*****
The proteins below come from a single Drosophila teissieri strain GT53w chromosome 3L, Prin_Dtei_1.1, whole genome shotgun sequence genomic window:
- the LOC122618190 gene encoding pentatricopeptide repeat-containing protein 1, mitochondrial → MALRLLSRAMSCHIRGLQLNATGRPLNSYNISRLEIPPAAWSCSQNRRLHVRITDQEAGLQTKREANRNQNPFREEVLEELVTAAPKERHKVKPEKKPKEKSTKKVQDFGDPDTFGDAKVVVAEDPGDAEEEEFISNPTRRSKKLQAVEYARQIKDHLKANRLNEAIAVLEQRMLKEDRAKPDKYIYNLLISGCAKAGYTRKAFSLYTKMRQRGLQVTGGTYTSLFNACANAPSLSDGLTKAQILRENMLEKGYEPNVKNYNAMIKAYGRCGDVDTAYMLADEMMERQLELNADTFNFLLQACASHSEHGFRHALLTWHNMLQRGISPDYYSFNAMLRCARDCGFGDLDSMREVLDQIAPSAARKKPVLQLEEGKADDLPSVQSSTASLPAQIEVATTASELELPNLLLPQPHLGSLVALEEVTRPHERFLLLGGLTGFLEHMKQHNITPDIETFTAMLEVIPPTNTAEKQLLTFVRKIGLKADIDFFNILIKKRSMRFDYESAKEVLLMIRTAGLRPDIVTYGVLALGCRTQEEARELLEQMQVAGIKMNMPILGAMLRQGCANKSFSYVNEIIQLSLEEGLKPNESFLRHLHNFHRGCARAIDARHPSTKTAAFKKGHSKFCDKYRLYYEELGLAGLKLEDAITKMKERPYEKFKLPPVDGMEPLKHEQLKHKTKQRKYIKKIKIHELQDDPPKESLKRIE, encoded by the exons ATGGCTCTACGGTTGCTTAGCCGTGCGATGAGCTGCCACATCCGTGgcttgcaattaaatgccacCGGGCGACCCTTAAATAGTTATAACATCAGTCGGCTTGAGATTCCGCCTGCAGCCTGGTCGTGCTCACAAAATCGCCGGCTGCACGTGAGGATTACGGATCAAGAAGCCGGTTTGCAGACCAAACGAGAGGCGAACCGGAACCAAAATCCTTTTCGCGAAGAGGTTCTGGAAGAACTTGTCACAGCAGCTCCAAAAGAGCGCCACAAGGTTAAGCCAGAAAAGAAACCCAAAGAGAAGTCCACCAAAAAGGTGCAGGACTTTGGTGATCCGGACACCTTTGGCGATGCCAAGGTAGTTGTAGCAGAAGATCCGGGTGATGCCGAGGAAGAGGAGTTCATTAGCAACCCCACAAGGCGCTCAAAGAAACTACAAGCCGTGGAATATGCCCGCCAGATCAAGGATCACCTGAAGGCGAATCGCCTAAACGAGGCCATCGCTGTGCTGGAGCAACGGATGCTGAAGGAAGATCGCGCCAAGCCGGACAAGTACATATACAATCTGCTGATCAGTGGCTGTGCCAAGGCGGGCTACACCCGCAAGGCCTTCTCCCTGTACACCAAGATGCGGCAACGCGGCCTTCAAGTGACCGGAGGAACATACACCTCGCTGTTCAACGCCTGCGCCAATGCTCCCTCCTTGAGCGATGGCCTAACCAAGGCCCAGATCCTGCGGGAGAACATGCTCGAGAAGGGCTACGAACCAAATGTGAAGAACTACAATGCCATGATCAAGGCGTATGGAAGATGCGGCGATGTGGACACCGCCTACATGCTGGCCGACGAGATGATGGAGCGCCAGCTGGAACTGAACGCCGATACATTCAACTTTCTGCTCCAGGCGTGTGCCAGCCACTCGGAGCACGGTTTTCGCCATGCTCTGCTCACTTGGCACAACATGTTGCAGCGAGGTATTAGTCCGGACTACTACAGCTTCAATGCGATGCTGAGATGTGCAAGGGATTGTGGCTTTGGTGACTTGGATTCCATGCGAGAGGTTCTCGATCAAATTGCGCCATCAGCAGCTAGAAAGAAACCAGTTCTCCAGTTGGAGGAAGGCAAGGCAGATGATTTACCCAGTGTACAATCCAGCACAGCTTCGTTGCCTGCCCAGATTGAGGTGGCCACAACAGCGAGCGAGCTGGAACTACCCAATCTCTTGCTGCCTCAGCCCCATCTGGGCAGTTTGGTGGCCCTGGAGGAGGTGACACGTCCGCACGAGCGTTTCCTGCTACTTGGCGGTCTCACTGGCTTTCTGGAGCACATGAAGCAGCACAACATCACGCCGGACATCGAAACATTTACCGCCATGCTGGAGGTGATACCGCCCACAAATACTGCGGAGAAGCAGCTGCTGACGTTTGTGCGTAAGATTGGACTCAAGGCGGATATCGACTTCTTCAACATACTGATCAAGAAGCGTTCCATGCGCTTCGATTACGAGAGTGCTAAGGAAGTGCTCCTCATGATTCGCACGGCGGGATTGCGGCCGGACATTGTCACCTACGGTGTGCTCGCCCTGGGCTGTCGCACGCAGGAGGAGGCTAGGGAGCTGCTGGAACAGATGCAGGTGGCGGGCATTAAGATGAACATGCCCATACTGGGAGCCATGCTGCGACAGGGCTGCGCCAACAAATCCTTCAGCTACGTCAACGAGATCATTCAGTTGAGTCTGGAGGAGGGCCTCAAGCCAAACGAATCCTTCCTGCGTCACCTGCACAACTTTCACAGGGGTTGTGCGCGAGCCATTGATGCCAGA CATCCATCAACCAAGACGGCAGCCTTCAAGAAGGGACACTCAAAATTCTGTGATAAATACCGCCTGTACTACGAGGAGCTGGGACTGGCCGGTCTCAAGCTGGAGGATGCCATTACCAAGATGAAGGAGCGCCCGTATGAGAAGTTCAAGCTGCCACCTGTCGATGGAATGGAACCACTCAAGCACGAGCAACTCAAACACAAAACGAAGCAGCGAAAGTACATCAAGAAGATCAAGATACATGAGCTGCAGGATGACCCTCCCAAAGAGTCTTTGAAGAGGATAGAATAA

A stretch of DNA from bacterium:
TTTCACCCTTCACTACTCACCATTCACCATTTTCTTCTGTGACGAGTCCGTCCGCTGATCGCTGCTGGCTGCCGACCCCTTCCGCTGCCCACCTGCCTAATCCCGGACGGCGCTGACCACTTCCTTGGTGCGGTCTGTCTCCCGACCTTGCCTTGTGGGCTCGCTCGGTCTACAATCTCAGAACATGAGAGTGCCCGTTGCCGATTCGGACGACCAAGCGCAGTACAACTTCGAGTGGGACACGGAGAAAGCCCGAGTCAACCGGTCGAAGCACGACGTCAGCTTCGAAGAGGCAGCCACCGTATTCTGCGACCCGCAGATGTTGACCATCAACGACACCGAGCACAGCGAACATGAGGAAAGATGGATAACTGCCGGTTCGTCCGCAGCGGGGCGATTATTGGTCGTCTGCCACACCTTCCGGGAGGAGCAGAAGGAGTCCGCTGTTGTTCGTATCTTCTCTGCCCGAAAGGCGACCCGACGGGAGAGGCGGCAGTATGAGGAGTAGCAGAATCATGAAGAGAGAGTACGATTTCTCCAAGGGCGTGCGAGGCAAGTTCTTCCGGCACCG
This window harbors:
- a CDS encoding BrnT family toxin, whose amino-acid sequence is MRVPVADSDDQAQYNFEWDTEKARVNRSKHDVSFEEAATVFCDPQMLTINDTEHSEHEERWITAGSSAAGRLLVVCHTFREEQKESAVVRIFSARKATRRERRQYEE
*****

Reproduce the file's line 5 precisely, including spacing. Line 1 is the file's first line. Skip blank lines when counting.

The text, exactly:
This window harbors: